(Note - 1870 census shows five children - Fannie, Asa, Roberta, Ella and Jennetta ).

Asa received his education in the public schools and then embarked in the stock business in Wallowa county. He remained there for two years but returned to Baker County and settled on the old home ranch which consisted of five hundred and sixty acres of which he took special pride in developing. He also owned a beautiful residence in Baker City.

He married Miss Catherine Benson in March of 1890, she a daughter of Mr. and Mrs. Leve Benson. They became the parents of seven children: Albert Lee; Conrelius J.; Francis R.; Rutherford A; Gertude; Henrietta; and Marjorie.

Stephen D. Sturgill
An Esther Sturgil Listed as attending school, age 18 in 1870 Census - Baker City |
Condensed & Extracted from The Centennial History of Oregon 1811-1911; Vol. 2

Rancher of four hundred and forty acres near Keating, he was one of the progressive and enterprising agriculturists in Baker County. Born in Sullivan county, Missouri on the first of September 1861, he was the son of Francis H. and Caroline (Richmond). The father, who was a farmer, together with his wife and family drove across the plains to Oregon with an ox team in 1866 and took up government land.

Only a child of five, he practically spent all of life in the vicinity where he now resides. Having been reared on a ranch he was early trained to assist with the work of the field and care of the stock, thus laying the foundation for the vocation he has always followed. He remained at home until seventeen years of age, when the home ranch was divided and sold. He subsequently filed on a claim of one hundred and sixty acres that formed the nucleus of his present ranch which is fully equipped with such implements and machines as are deemed essential to the modern agriculturists, and he has one of the most valuable and attractive properties in the community.

On New Year's day, 1880, Mr. Sturgill was united in marriage to Miss Martha Pierce, a daughter of Royal A. and Elizabeth A. (Ashdown), and the first white child born in Auburn, who passed away on the 4th of May, 1864 and was laid to rest in the cemetery at Baker City. Three children were born of this marriage, as follows: Francis H.; Albert D.; and Ethel, the wife of John Hinchey, of this county.

Frank Schlund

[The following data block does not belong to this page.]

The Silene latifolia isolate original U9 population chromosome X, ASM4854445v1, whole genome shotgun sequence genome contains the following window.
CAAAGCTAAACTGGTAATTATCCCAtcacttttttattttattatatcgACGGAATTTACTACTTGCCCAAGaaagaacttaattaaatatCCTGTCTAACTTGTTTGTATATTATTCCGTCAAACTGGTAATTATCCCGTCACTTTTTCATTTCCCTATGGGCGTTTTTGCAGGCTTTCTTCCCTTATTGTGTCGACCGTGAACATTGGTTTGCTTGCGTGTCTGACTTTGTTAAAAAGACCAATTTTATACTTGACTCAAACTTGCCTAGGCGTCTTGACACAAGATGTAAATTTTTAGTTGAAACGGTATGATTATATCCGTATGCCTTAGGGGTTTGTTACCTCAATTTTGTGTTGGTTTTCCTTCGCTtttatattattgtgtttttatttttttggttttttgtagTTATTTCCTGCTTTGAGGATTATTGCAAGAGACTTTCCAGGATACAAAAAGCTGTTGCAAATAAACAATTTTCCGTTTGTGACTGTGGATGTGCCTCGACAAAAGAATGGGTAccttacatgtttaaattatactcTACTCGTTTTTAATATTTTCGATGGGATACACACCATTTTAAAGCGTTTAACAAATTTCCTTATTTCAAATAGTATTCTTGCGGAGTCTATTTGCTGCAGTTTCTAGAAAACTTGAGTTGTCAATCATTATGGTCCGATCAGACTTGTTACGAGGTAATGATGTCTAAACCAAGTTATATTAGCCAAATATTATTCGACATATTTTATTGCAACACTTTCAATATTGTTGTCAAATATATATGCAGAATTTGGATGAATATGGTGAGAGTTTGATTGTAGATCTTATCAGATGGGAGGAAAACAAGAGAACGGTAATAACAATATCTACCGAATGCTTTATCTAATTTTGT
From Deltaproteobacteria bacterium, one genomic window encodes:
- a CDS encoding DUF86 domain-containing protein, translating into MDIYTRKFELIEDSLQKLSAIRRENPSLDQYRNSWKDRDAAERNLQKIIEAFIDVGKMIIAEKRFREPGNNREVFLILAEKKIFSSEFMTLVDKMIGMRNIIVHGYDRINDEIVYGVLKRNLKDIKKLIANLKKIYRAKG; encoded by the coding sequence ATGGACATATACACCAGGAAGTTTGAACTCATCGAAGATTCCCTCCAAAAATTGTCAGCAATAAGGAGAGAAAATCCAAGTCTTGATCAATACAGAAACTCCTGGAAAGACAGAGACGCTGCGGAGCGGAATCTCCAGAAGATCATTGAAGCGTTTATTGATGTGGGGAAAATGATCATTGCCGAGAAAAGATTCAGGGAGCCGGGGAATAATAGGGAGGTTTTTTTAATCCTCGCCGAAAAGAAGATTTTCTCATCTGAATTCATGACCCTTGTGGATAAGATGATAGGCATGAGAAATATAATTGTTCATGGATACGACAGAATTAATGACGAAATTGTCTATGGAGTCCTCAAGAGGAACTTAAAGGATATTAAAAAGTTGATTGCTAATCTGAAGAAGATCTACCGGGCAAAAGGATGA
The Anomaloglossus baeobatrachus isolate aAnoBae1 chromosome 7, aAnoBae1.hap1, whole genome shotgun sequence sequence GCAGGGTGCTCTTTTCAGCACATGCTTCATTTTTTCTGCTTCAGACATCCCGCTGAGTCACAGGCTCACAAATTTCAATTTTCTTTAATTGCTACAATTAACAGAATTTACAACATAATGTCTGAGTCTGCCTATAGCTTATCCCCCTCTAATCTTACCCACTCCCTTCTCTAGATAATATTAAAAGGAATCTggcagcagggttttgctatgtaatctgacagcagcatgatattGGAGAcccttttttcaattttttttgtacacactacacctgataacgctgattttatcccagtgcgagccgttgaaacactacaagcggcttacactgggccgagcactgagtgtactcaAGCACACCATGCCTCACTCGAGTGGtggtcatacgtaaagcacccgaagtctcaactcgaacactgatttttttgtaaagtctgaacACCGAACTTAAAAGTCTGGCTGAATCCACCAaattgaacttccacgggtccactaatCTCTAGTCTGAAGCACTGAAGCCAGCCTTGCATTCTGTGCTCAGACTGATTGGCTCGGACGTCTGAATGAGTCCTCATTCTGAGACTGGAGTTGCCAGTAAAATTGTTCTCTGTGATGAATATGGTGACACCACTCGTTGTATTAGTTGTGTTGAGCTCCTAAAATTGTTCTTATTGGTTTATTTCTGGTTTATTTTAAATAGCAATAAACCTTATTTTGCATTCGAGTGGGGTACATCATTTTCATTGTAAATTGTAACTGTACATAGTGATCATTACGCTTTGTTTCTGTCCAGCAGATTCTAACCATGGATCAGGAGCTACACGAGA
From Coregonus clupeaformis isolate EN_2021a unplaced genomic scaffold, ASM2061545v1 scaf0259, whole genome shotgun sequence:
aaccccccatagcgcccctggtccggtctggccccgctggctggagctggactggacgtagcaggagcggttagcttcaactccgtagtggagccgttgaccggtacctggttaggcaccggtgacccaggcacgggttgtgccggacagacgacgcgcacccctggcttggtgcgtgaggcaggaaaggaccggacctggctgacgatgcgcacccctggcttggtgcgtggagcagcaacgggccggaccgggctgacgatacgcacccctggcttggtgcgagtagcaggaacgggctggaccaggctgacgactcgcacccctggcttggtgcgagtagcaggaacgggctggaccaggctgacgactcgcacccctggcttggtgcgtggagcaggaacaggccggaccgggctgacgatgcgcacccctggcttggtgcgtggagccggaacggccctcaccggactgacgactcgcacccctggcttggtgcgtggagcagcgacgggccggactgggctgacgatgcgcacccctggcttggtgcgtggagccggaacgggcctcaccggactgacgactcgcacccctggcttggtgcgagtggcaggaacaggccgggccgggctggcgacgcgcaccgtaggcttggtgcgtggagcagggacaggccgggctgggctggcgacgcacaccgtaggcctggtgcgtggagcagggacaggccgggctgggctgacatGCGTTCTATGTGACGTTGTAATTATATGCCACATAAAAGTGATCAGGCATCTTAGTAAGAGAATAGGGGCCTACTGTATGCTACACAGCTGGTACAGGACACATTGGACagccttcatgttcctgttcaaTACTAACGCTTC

Listed as wheelwright, age 35 in 1870 Census - Baker City |
Condensed & Extracted from The Centennial History of Oregon 1811-1911; Vol. 2

Born in Wittenberg, Germany on 15 February 1835, he was eighteen years of age when he came alone to the United States and first settled in Cincinnati before making his way to the Pacific coast where he lived for a short time in Portland. In about 1867 he went to Baker and opened a carpenter shop where he also repaired wagons. After conducting his shop for several years he was able to venture into real estate and owned an office on Main Street. He became the owner of a number of good business properties in Baker and at the time of his death, had left his family a valuable estate.

He married Miss Josephine Koch on 15 October 1887, she having been born at Frontenac, Minnesota on 15 Aug 1861 and had come with her parents to Oregon in 1887. She was the daughter of Casper and Josephine (Schook) who were natives of Germany and married in Cincinnati, parents of six daughters and four sons.

Frank and Josephine were the parents of: Catharine; Veronica who died at the age of thirteen and two months; Josephine; and Frank. - A devout Catholic, Frank died on the first of January 1908 and was remembered as an upright and honorable man leaving his children to inherit an untarnished name.

De Witt Clinton Nelson
Listed as age 19 in 1870 Census - Baker City |
Condensed & Extracted from The Centennial History of Oregon 1811-1911; Vol. 2

Born in Butler, Montgomery county, Illinois on 15 July 1851, he was the son of Levi W. Nelson who had been born in Iowa in 1829 and Nancy J. (Wood) born in Illinois in 1831. His paternal grandfather, Dr. Samuel Nelson, was one of Oregon's pioneer settlers, arriving in Portland in 1851 where he remained the rest of his life and practiced medicine. Thomas Nelson, signer of the Declaration of Independence was a great grandfather to De Witt who further traces his ancestry to England, whence representatives of that name came to America on the Mayflower.

Levi W. Nelson and Nancy J. Wood were married in Illinois and in 1852 crossed the plains to Oregon with an ox team, being six months upon the road. They arrived in Portland in September 1862 and remained there until 1865 at which time they removed to La Grande, Union county. He was by trade a tinner and followed that pursuit until 1870, conducting a tin store in Baker but turned his attention toward gold mining and at one time was the owner of Nelson placer mine, about eight miles west of Baker. For the benefit of his health, having survived his wife for more than three years, he had moved to Denver Colorado where he died on 19 December 1909, his wife Nancy preceding him in death on 9 April 1906. They were the parents of four children: De Witt C; William S., who was born in 1853 and died in 1881; Lewis O.; and Henry L. who was living in Baker.

De Witt was only about a year old when the family crossed the plains to the northwest and his education was acquired in the public schools of Portland, La Grande and Baker. He was a bookkeeper for a number of years in Portland and Astoria, but after seven years, he returned to Baker where he engaged in mining and since 1878 had divided his attention between civil engineering and mining and became a stock holder in the Baker Iron & Supply Company.